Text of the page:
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  • 1
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    German Medical Science; Düsseldorf, Köln
    In:  122. Kongress der Deutschen Gesellschaft für Chirurgie; 20050405-20050408; München; DOC05dgch3166 /20050615/
    Publication Date: 2005-06-16
    Keywords: ddc: 610
    Language: German
    Type: conferenceObject
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  • 2
    ISSN: 1435-2451
    Keywords: Key words Intra-operative PTH-Test ; Minimally invasive parathyroidectomy ; Parathyroidectomy ; Primary hyperparathyroidism
    Source: Springer Online Journal Archives 1860-2000
    Topics: Medicine
    Notes: Abstract  Background: The valid operative standard for primary hyperparathyroidism (pHPT) consists of cervicotomy and presentation of all parathyroid glands. This operative technique features the macroscopic identification of the responsible adenoma. It also has the advantage of detecting multiglandular disease. The increasing sensitivity of preoperative localization methods and the possibility of intra-operative measurement of parathyroid hormone prepared the way for minimally invasive procedures. Methods: All patients with pHPT were examined by cervical sonography and sestamibi scintigraphy of the parathyroid glands. Patients eligible for the described procedure had to comply to the following inclusion criteria: biochemical evidence of pHPT, localization of one unequivocally enlarged parathyroid gland on two corresponding imaging results; no former surgery or radiation to the neck; no multinodular goiter; no suspected carcinoma of the thyroid; and no secondary or recurrent hyperparathyroidism. We used an operative technique first described by Miccoli in 1997. Before preparation and at 2, 10 and 15 min after exstirpation of the parathyroid adenoma, peripheral blood was drawn. The operation was terminated when a 50% decrease of preoperative PTH levels was reached. Results: During a 12-month period (1 December 1997 to 30 November 1998), 13 patients with pHPT of a total of 59 patients (22%) with hyperparathyroidism (pHPT and sHPT) were operated on employing this minimally invasive procedure. In three patients, the operative technique had to be converted to the conventional procedure due to superior adenomas in two cases and a dorsoesophageal adenoma in one case. The procedure could thus be successfully completed in ten patients. The overall failure rate was zero in all patients with regard to the underlying disease. There was one temporary, recurrent laryngeal-nerve palsy. The mean overall length of the hospital stay was 3 days. Conclusion: The minimally invasive video-assisted parathyroidectomy for localized single-gland adenoma is a new and attractive surgical therapy option for primary hyperparathyroidism due to improved patient comfort, shortened length of hospital stay and favorable cosmetic results. This may lead to one-day surgery and, therefore, to a reduction of overall costs.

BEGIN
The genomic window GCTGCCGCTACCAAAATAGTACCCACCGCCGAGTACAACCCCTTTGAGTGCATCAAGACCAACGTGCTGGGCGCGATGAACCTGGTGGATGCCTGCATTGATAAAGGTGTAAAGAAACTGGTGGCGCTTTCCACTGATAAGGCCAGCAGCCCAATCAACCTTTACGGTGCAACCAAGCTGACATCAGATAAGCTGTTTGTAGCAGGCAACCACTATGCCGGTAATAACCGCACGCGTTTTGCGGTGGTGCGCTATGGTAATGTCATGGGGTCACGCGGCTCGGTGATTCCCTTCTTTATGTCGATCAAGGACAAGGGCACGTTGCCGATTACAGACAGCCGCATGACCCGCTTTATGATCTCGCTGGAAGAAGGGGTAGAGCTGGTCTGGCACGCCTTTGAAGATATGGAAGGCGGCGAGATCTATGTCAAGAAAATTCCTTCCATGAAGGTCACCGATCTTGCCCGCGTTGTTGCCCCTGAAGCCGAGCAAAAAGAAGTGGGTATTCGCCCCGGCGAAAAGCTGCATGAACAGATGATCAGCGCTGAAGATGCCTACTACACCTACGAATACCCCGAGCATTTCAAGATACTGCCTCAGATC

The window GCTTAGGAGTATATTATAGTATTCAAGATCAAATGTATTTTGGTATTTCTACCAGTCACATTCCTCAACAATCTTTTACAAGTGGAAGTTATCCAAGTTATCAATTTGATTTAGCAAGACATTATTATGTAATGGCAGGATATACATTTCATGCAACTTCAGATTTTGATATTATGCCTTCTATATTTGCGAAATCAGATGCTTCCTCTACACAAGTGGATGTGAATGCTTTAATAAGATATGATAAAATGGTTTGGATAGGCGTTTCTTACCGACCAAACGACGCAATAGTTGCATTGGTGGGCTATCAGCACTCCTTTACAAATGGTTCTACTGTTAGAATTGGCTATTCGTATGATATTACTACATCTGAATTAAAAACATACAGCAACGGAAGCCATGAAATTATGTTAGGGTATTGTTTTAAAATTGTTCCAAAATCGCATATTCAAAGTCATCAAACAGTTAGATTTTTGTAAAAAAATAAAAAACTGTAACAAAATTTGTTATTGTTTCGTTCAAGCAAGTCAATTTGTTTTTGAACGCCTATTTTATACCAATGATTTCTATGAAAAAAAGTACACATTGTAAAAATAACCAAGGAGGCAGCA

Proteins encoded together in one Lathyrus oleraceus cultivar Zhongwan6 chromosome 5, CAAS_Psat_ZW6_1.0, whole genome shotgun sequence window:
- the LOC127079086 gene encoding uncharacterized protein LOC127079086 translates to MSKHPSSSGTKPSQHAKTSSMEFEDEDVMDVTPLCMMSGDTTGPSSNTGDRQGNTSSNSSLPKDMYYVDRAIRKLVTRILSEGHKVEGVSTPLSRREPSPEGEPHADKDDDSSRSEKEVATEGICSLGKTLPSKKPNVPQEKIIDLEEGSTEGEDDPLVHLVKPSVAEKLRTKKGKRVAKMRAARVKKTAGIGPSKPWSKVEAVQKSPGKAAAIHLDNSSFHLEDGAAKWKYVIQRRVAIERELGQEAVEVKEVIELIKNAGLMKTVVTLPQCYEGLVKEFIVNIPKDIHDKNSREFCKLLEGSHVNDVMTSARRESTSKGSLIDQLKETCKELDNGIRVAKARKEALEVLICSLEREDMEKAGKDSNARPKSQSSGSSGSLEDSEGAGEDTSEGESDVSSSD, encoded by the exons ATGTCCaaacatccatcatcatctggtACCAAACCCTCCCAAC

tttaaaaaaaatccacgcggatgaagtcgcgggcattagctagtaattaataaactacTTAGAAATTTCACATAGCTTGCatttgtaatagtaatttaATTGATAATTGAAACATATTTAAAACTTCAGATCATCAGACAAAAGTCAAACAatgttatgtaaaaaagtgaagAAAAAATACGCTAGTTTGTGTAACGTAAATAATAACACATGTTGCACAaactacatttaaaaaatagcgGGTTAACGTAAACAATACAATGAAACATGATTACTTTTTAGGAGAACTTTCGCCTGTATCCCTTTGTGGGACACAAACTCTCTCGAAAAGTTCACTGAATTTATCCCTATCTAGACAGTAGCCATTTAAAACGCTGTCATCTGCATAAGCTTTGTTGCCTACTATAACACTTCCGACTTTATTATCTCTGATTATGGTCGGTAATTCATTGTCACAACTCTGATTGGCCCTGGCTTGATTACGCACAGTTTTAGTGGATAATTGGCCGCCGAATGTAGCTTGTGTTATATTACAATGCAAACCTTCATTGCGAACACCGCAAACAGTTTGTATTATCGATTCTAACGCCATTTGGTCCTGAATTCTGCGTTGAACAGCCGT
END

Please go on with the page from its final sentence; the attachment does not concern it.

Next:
Type of Medium: Electronic Resource
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  • 3
    ISSN: 1435-2451
    Keywords: Key words Minimally invasive parathyroidectomy ; Unilateral exploration ; Primary hyper- parathyroidism ; Parathyroidectomy ; Perioperative parathyroid hormone monitoring
    Source: Springer Online Journal Archives 1860-2000
    Topics: Medicine
    Notes: Abstract  The currently established procedure for surgical treatment of primary hyperparathyroidism is bilateral exploration and visualization of all four glands to identify an adenoma and exclude multiglandular disease. With the development of improved preoperative localization imaging of the parathyroids using high-resolution ultrasonography and sestamibi scintigraphy, on the one hand, and perioperative control of surgical success with a rapid parathyroid hormone assay on the other, unilateral and minimally invasive techniques have become feasible. For patients with unequivocal localization in preoperative sestamibi scintigraphy and high-resolution ultrasonography of the parathyroid adenoma in probable single-gland disease, the unilateral and minimally invasive parathyroidectomy present a therapeutic option. Perioperative rapid parathyroid hormone assays, although costly, offer immediate supervision of adenoma extirpation and differentiation of single- and multiglandular disease. These methods demonstrate advantages with favorable cosmetic results and lower reported rate of postoperative hypoparathyroidism. These methods are already being practiced in some places under local anesthesia and in an ambulatory setting. This contribution provides an introduction and overview of the currently practiced unilateral and minimally invasive techniques of parathyroidectomy for primary hyperparathyroidism, discussing indications, advantages and disadvantages, and technical differences in the practiced methods.
    Type of Medium: Electronic Resource
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